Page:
Literary Nonfiction. African & African American Studies. This book captures the history of the South African Ismaili families and some of the people among whom they lived from 1894, when the first Ismaili, Jeevan Keshavjee, left Kathiawad (Gujarat) and arrived in South Africa, up to 1994, when the country attained its multiparty democracy following the release of Nelson Mandela. It covers the growth of the greater family, and its dispersal first to Kenya, then to Canada, the UK, Portugal, the US, and elsewhere, and its many successes. It covers apartheid in South Africa and the family's contributions to the struggles against it; the colonial and postcolonial periods during which the family flourished in Africa; and finally the diasporic reality in which we find ourselves today.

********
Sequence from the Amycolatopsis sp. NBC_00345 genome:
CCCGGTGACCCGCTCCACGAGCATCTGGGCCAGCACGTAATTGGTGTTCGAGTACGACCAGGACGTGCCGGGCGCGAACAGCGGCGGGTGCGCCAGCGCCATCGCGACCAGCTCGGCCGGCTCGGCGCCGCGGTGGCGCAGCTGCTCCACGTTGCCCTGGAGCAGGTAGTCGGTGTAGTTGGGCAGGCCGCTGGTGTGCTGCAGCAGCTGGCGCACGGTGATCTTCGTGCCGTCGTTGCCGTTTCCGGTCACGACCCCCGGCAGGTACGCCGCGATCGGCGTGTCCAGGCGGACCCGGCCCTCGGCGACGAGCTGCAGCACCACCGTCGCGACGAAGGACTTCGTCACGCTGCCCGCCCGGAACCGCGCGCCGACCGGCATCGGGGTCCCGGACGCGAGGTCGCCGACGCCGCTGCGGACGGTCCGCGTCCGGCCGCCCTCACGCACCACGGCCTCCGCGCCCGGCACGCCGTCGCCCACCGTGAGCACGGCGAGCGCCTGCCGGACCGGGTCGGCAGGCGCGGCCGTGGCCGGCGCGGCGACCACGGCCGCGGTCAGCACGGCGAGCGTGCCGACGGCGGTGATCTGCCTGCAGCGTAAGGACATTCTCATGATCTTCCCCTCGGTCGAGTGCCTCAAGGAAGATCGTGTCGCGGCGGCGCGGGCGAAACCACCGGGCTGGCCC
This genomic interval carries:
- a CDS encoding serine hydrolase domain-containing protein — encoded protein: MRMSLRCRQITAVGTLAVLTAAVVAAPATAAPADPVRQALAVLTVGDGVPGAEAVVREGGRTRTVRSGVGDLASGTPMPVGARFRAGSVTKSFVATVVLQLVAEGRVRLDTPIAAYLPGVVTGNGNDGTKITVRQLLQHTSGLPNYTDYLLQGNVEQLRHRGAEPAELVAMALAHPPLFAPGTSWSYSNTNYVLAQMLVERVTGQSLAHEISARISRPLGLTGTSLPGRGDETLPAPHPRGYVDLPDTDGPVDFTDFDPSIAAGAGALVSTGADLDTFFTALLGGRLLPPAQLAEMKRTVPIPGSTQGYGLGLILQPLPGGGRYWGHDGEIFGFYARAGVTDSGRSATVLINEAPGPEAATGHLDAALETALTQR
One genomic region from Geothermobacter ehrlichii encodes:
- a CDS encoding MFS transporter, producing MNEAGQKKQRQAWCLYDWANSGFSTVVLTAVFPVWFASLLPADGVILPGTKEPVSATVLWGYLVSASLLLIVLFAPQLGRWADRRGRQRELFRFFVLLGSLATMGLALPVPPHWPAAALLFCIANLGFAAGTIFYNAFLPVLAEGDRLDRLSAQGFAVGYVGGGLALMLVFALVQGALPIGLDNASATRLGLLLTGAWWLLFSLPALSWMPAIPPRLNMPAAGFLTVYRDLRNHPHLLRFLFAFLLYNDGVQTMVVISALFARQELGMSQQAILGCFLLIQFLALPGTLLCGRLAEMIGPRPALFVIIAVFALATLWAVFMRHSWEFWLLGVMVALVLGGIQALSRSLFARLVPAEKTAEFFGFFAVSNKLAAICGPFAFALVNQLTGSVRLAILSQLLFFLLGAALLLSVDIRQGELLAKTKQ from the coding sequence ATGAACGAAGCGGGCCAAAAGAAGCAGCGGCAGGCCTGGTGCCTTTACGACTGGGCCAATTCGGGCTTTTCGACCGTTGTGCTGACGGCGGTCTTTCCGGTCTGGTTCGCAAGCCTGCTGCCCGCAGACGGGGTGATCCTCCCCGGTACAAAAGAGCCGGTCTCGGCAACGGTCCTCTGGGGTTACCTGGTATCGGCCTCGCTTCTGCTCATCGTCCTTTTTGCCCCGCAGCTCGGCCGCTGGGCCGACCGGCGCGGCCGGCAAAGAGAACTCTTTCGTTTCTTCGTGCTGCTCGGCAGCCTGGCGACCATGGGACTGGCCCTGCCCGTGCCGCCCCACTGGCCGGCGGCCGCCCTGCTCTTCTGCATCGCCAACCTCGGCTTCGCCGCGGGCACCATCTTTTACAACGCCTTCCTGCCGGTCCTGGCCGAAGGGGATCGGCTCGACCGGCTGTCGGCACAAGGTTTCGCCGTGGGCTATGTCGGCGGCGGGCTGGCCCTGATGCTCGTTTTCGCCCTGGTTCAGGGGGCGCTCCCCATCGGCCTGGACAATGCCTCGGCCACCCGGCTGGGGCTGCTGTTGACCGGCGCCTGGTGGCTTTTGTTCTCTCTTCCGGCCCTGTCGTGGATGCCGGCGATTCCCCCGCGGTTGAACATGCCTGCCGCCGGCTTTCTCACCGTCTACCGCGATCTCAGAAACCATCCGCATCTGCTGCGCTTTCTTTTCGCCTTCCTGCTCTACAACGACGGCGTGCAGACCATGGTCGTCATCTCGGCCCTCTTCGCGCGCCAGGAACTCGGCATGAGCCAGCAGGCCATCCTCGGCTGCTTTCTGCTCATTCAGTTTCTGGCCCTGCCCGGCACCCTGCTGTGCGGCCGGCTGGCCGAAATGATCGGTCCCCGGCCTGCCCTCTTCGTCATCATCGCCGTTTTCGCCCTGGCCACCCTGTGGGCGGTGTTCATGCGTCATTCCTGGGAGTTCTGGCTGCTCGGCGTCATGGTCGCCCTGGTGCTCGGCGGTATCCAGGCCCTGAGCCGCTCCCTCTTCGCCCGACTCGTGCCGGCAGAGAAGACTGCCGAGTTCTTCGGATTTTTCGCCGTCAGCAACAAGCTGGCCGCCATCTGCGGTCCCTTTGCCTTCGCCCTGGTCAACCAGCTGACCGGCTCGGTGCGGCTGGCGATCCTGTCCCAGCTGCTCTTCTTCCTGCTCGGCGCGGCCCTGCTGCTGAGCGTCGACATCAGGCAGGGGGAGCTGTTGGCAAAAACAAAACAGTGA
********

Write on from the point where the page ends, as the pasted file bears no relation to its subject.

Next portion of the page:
Mohamed M. Keshavjee is a second generation South African of Indian origin. He is a graduate of Queen's University in Canada and attained his LLM and PhD degrees at the School of Oriental and African Studies, University of London. He was called to the Bar at Gray's Inn, London. After leaving South Africa in 1962, Keshavjee lived in Kenya where he went to school and later practised law. For the past 30 years, he has lived in France working with the Aga Khan Development Network. He is a specialist in Alternative Dispute Resolution in cross-cultural contexts with a special emphasis on diasporic communities. He is a member of the EU team of International Family Mediators and has travelled extensively throughout the world. At present, he lives in Britain where he lectures at various universities.
Author City: LONDON ENG